The restorations have preserved the building’s unique architectural charm. The theater now features an intimate and versatile performance space seating 122—the original auditorium of the Female Academy—an art gallery, rehearsal hall, and community workshop on the second floor, and offices and dressing rooms on the third floor. The building also serves as home to a sister theater group.

The New Phoenix has in its relatively brief life worked to present both classical and contemporary plays and, like any community theater worth the name, sees its mission to present works that speak to its community.

Kavinoky Theatre
Photo courtest of the Kavinoky Theatre.
The Kavinoky Theatre
at D’Youville College

The unique architectural treasure that is the home of the Kavinoky Theatre was originally built in 1908 when D’Youville College received its charter of incorporation. Called simply and affectionately, “the Auditorium,” its intimate charm and understated elegance made it a magnetic gathering place for recitals, concerts, convocations, lectures, and assemblies.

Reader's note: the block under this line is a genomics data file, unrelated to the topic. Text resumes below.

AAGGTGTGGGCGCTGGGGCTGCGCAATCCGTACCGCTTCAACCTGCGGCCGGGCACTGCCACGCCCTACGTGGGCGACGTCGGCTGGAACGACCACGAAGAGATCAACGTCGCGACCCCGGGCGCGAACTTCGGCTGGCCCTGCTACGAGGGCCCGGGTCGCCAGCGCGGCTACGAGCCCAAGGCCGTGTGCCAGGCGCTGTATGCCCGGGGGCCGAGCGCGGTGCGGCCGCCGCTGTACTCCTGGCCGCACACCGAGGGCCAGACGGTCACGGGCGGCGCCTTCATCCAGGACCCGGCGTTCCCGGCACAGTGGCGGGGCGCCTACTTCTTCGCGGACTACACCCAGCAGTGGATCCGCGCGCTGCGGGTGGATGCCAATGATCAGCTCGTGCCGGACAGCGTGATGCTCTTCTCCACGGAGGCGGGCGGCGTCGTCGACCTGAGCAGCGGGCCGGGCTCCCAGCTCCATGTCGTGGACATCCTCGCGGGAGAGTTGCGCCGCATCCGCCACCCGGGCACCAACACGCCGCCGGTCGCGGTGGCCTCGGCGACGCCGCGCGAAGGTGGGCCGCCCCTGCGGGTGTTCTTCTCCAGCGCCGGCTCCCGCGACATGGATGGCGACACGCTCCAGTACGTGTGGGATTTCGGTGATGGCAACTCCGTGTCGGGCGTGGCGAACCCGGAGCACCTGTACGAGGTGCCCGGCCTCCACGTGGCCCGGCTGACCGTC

During the three decades following its opening, “the Auditorium” offered opulent productions of plays from the classical repertory. But a burgeoning enrollment at the college soon made it impractical for most purposes and there followed a long period of decline and disuse.

By 1972, its doors were closed, for what many feared would be forever. Several years later, while “the Auditorium” was being used as a storehouse for classroom furniture, the D’Youville College Board of Trustees resolved to restore the space to its former grand stature. A capital campaign raised the $400,000 needed to refurbish the theater, and renovations began in 1978.

In the spring of 1981, the fully restored auditorium was reopened. Later that year, it was officially renamed the Kavinoky in memory of Edward Kavinoky, a prominent Buffalo attorney who was the first layman chosen to chair the college’s Board of Trustees.

Under the leadership of Artistic Director David Lamb since its inception, the Kavinoky is now in its twenty-fourth season of operation.

Nicole Schuman is a former Buffalo Spree intern and a free-lance writer living in Buffalo. Anna Geronimo Hausmann is Associate Editor of Buffalo Spree.